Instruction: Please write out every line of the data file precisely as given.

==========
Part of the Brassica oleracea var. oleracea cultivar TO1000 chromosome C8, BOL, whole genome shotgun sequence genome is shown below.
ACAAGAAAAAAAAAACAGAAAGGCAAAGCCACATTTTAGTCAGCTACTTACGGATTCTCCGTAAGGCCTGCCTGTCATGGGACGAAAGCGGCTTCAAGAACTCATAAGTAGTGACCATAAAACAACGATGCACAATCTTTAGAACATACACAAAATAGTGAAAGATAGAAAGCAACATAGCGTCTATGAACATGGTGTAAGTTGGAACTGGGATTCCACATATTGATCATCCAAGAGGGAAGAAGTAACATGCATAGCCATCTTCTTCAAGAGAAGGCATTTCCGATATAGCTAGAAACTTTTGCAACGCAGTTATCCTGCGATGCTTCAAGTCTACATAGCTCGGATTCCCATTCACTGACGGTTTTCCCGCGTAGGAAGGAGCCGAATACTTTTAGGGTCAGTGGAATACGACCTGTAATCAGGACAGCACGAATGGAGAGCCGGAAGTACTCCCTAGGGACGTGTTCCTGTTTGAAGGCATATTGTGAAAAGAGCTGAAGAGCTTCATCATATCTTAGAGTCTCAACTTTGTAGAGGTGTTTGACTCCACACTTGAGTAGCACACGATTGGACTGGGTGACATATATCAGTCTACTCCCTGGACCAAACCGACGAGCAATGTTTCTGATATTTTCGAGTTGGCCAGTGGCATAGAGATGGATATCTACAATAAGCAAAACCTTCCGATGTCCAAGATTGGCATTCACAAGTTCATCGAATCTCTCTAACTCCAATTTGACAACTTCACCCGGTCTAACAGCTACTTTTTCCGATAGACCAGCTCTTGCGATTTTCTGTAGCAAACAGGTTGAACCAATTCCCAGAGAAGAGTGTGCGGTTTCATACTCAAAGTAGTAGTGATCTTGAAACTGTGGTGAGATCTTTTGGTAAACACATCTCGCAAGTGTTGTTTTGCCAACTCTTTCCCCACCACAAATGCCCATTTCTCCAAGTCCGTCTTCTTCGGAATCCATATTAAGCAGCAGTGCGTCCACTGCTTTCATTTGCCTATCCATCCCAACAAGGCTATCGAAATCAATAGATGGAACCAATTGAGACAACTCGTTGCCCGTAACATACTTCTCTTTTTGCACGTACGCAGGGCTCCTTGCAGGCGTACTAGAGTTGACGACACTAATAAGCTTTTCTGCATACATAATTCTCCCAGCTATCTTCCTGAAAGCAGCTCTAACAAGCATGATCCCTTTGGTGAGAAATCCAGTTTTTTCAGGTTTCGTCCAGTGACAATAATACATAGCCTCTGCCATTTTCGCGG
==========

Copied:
Part of the Brassica oleracea var. oleracea cultivar TO1000 chromosome C8, BOL, whole genome shotgun sequence genome is shown below.
ACAAGAAAAAAAAAACAGAAAGGCAAAGCCACATTTTAGTCAGCTACTTACGGATTCTCCGTAAGGCCTGCCTGTCATGGGACGAAAGCGGCTTCAAGAACTCATAAGTAGTGACCATAAAACAACGATGCACAATCTTTAGAACATACACAAAATAGTGAAAGATAGAAAGCAACATAGCGTCTATGAACATGGTGTAAGTTGGAACTGGGATTCCACATATTGATCATCCAAGAGGGAAGAAGTAACATGCATAGCCATCTTCTTCAAGAGAAGGCATTTCCGATATAGCTAGAAACTTTTGCAACGCAGTTATCCTGCGATGCTTCAAGTCTACATAGCTCGGATTCCCATTCACTGACGGTTTTCCCGCGTAGGAAGGAGCCGAATACTTTTAGGGTCAGTGGAATACGACCTGTAATCAGGACAGCACGAATGGAGAGCCGGAAGTACTCCCTAGGGACGTGTTCCTGTTTGAAGGCATATTGTGAAAAGAGCTGAAGAGCTTCATCATATCTTAGAGTCTCAACTTTGTAGAGGTGTTTGACTCCACACTTGAGTAGCACACGATTGGACTGGGTGACATATATCAGTCTACTCCCTGGACCAAACCGACGAGCAATGTTTCTGATATTTTCGAGTTGGCCAGTGGCATAGAGATGGATATCTACAATAAGCAAAACCTTCCGATGTCCAAGATTGGCATTCACAAGTTCATCGAATCTCTCTAACTCCAATTTGACAACTTCACCCGGTCTAACAGCTACTTTTTCCGATAGACCAGCTCTTGCGATTTTCTGTAGCAAACAGGTTGAACCAATTCCCAGAGAAGAGTGTGCGGTTTCATACTCAAAGTAGTAGTGATCTTGAAACTGTGGTGAGATCTTTTGGTAAACACATCTCGCAAGTGTTGTTTTGCCAACTCTTTCCCCACCACAAATGCCCATTTCTCCAAGTCCGTCTTCTTCGGAATCCATATTAAGCAGCAGTGCGTCCACTGCTTTCATTTGCCTATCCATCCCAACAAGGCTATCGAAATCAATAGATGGAACCAATTGAGACAACTCGTTGCCCGTAACATACTTCTCTTTTTGCACGTACGCAGGGCTCCTTGCAGGCGTACTAGAGTTGACGACACTAATAAGCTTTTCTGCATACATAATTCTCCCAGCTATCTTCCTGAAAGCAGCTCTAACAAGCATGATCCCTTTGGTGAGAAATCCAGTTTTTTCAGGTTTCGTCCAGTGACAATAATACATAGCCTCTGCCATTTTCGCGG